Woman accused in Magee-Womens baby kidnapping asks to transfer case

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A woman who police say kidnapped a 3-day-old baby from Magee-Womens Hospital of UPMC last year has asked permission to have her case transferred to mental health court.

Breona Moore, 21, of East McKeesport, was scheduled to go on trial before Allegheny County Common Pleas Judge Randal B. Todd today, but her defense attorney asked for a postponement while her case is considered for the specialized court.

Ms. Moore has an Axis I mental health disorder, defense attorney Nicole Nino said, and Justice-Related Services has said that qualifies her to have her case transferred. She did not say what her client's diagnosis is, but added that Ms. Moore has spent time in Torrance State Hospital since her arrest.

The next step in the process will be for prosecutors to meet with JRS and Judge Beth Lazzara, to review whether the case qualifies for mental health court, said Mike Manko, a spokesman with the DA's office.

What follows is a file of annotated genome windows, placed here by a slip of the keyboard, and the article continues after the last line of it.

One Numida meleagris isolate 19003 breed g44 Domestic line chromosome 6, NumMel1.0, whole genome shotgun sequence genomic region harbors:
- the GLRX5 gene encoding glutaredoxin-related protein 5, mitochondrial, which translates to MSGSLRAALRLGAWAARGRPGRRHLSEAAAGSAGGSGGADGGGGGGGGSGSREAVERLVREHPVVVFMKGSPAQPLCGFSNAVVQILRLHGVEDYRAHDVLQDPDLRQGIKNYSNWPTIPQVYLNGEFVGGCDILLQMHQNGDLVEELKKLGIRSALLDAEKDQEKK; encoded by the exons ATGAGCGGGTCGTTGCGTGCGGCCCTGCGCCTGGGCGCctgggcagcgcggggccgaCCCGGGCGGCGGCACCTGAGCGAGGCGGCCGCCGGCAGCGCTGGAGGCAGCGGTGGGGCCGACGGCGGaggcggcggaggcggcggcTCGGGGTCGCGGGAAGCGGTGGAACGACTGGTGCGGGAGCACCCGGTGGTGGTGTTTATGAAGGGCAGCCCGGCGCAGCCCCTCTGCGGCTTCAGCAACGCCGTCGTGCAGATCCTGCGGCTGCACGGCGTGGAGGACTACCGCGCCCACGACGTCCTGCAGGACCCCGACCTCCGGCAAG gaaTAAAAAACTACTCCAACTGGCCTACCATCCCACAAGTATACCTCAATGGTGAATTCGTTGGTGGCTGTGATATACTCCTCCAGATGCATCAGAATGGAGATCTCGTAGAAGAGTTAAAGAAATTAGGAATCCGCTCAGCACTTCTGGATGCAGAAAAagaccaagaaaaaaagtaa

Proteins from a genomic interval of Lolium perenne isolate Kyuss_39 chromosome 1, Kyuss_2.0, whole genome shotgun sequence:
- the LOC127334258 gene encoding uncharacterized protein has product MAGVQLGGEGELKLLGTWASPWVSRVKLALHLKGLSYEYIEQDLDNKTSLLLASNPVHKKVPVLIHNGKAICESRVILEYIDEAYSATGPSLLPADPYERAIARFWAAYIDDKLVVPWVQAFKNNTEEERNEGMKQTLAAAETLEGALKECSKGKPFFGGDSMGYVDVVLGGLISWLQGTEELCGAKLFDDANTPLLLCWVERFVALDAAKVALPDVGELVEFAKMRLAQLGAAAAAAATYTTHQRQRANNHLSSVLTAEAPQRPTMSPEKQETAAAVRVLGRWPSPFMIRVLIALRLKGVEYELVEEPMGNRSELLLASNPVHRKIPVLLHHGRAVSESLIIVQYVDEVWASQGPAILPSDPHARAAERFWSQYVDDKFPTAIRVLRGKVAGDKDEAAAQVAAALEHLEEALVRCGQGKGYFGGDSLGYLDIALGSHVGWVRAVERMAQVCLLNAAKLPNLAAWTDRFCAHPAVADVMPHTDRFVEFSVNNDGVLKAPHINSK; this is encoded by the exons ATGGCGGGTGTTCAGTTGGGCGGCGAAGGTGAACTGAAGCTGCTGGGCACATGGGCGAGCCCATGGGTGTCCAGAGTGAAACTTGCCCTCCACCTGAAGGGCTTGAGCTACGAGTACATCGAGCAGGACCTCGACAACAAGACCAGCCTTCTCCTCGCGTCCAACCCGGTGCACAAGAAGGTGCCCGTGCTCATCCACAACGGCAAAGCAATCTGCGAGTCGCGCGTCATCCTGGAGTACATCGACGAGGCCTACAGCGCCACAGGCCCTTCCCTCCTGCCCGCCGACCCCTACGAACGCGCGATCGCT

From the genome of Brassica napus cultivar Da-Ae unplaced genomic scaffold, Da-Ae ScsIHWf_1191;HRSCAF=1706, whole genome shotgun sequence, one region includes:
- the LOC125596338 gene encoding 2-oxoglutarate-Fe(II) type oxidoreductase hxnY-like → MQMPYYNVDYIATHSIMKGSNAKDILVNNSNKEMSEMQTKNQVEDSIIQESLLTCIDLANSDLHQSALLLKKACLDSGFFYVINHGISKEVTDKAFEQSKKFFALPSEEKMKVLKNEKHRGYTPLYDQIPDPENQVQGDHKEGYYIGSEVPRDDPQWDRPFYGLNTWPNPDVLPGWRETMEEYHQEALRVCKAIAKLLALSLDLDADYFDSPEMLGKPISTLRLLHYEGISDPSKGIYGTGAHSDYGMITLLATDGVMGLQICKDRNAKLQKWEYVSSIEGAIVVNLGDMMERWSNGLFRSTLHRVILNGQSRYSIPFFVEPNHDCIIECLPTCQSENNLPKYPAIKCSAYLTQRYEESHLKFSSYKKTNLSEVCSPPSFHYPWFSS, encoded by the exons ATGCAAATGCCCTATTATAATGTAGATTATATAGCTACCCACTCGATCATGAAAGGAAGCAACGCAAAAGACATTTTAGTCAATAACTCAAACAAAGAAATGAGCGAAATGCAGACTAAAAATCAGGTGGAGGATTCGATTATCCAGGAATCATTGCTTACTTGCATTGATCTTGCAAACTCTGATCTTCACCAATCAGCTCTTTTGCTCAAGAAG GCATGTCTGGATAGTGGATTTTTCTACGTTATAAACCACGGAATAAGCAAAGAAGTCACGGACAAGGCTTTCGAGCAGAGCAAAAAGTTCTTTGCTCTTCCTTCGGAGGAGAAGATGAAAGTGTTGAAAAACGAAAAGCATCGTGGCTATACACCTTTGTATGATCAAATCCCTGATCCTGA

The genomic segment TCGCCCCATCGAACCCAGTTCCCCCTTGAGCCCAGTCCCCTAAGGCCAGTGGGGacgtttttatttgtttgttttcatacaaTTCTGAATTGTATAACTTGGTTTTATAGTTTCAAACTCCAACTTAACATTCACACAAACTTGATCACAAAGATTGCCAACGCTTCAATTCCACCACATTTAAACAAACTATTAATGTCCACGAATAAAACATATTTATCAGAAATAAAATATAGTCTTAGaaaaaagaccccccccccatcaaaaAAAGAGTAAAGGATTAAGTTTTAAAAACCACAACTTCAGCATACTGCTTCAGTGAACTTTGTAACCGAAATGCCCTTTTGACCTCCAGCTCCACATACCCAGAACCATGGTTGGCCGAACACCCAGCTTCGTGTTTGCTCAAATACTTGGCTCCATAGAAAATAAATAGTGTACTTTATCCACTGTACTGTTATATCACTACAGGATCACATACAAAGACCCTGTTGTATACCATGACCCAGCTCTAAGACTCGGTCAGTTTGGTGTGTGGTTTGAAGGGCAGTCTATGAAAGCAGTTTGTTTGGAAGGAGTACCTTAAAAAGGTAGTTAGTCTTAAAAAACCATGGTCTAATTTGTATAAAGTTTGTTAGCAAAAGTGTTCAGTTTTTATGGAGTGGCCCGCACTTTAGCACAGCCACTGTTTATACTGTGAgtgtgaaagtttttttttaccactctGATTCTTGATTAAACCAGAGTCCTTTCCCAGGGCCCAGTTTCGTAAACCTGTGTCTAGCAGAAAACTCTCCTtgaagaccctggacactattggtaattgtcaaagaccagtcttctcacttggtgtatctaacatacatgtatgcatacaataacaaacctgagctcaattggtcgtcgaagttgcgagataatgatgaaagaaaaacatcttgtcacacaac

Ms. Moore is charged with kidnapping, unlawful restraint and interference with custody.

According to police, Ms. Moore entered Magee the afternoon of Aug. 23, 2012, with a calculated plan to steal a baby.

She went through several floors before taking a 3-day-old boy who was just about to be released, police said.

She hid him in a red zippered handbag and left the hospital, police said. Ms. Moore took a bus to Downtown where police said she showed him off to friends and former co-workers. She was arrested within five hours and told police "someone gave the baby to me."

Investigators say she cased several local hospitals and purchased hospital scrubs to pass herself off as a nurse before executing her plan.

Mental health court provides defendants with mental illness a structured program, including a detailed service plan and guidelines for treatment. There are regular reviews with the court, and services including helping defendants find housing and jobs.

"We have a set of protocols which we use to determine what cases qualify for mental health court," Mr. Manko said. "Those protocols will be discussed with respect to this defendant at the next mental health court referral meeting."

A referral to the program does not necessarily mean a defendant will be accepted.


Paula Reed Ward: pward@post-gazette.com or 412-263-2620. Twitter: @PaulaReedWard.

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